The Microsoft Surface tablet weighs 1.5lbs and features a 10.6 inch Gorilla Glass display with edges bevelled at 22 degrees and a 9.33mm magnesium case with USB 2.0 and DisplayPort for high resolution displays.
The touchscreen computers will be powered by its upcoming Windows 8 system and contain a choice of an Intel or ARM-based processor.
This allows Microsoft to challenge Apple in the tablet market with a device that can run standard applications such as its own Office programs and Photoshop. However this also leads Microsoft into competition with other manufacturers planning to release tablets designed for Windows 8.
The company’s chief executive, Steve Ballmer, said he had wanted to give the software “its own companion hardware”. The devices built-in kickstands and are housed in magnesium cases – which the company described as the first of their kind.
The ARM-based tablets are 9.3mm (0.4 inches) thick – slightly less than the iPad – and run the Windows RT version of the new system. Third-party developers must rewrite programs from scratch to run on the system’s Metro interface to work on these devices.
The versions using Intel’s x86 technology run Windows 8 Pro and are 13.5mm (0.5 inches) thick. These can run Metro and an updated version of the “classic” desktop meaning they can use software designed for earlier editions of Windows, although some programs will need to be updated to be compatible.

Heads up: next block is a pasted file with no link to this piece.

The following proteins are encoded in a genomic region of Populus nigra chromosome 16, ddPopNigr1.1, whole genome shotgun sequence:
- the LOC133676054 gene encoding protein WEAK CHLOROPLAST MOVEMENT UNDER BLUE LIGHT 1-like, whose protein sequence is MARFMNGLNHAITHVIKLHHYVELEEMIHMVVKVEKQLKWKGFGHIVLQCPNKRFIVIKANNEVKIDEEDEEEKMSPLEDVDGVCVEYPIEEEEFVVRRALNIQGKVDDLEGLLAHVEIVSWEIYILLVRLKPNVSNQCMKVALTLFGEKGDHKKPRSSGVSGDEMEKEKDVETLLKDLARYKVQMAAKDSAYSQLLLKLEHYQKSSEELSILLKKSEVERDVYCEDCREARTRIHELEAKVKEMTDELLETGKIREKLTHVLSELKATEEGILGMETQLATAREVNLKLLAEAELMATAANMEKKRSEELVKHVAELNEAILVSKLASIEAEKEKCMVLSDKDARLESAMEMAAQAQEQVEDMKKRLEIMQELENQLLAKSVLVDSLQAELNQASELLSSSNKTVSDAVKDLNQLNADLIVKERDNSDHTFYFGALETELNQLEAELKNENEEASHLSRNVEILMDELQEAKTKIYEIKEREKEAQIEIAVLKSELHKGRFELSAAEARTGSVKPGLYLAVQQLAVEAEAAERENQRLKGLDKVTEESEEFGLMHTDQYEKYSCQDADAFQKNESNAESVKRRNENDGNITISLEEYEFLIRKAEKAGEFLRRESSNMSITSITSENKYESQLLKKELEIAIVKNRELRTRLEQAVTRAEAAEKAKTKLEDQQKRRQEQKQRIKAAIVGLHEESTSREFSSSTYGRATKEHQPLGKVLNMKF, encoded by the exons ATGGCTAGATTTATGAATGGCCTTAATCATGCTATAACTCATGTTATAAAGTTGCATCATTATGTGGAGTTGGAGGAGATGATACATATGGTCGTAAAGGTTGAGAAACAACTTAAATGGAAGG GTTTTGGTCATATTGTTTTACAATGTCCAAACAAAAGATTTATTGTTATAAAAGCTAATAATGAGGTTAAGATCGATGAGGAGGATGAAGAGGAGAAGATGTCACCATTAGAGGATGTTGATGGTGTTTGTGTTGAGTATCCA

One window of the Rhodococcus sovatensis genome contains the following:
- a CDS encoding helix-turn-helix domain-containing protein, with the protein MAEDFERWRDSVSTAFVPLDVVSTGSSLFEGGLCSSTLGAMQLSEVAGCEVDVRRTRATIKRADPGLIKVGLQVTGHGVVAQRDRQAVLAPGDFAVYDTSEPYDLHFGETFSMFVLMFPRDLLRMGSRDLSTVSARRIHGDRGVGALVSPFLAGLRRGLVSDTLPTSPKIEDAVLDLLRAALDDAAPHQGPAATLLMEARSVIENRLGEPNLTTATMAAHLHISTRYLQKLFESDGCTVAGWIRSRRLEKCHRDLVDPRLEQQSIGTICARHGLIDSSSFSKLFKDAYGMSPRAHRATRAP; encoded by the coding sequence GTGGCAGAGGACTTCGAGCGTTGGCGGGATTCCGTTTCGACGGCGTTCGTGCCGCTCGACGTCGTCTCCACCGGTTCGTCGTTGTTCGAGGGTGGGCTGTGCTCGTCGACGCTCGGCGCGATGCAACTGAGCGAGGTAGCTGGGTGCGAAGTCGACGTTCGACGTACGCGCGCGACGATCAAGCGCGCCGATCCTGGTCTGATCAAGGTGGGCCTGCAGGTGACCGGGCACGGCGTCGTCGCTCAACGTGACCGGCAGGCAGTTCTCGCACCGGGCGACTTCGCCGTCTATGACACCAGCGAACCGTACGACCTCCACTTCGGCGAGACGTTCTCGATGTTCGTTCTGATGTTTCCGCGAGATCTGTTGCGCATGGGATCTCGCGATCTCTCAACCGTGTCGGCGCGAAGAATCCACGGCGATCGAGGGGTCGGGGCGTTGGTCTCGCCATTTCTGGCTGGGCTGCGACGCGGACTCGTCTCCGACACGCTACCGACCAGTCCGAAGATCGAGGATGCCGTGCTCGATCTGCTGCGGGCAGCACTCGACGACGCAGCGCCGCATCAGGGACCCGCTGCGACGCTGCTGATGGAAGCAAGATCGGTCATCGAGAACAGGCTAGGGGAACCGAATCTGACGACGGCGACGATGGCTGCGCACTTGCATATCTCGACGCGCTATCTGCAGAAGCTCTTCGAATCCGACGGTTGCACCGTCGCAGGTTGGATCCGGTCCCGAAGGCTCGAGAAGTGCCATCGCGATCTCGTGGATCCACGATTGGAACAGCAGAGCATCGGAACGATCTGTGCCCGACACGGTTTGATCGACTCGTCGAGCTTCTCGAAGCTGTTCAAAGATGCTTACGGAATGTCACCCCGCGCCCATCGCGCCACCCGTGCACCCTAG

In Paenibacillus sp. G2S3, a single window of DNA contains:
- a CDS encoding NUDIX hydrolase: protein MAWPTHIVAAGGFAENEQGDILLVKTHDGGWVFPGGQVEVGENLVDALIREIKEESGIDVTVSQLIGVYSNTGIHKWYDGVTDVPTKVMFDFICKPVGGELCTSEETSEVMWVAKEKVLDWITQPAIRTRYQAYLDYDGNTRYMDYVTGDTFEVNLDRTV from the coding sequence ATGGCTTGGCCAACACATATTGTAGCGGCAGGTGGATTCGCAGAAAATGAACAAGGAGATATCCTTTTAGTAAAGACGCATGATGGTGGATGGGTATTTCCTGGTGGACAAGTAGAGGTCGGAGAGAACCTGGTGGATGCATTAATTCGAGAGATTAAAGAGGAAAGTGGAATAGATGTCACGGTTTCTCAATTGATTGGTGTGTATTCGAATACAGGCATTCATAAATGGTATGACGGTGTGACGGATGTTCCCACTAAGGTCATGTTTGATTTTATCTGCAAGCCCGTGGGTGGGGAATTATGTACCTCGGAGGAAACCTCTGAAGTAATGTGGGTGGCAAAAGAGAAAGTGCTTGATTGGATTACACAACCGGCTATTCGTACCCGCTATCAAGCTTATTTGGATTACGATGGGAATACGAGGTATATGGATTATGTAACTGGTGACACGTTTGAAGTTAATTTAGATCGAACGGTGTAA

Other features of the Surface include pen input with digital ink sampling at 600 dpi and a magnetic cover similar to the iPad’s, but with a full multitouch keyboard and trackpad.
Microsoft have said the ARM-based version will be available with either 32GB or 64GB of storage and would be priced at a similar rate to other tablets using the same type of processor built by other firms. They added that the Intel-based versions would be offered with either 64GB or 128GB of storage and would have price tags comparable to ultrabook laptops.
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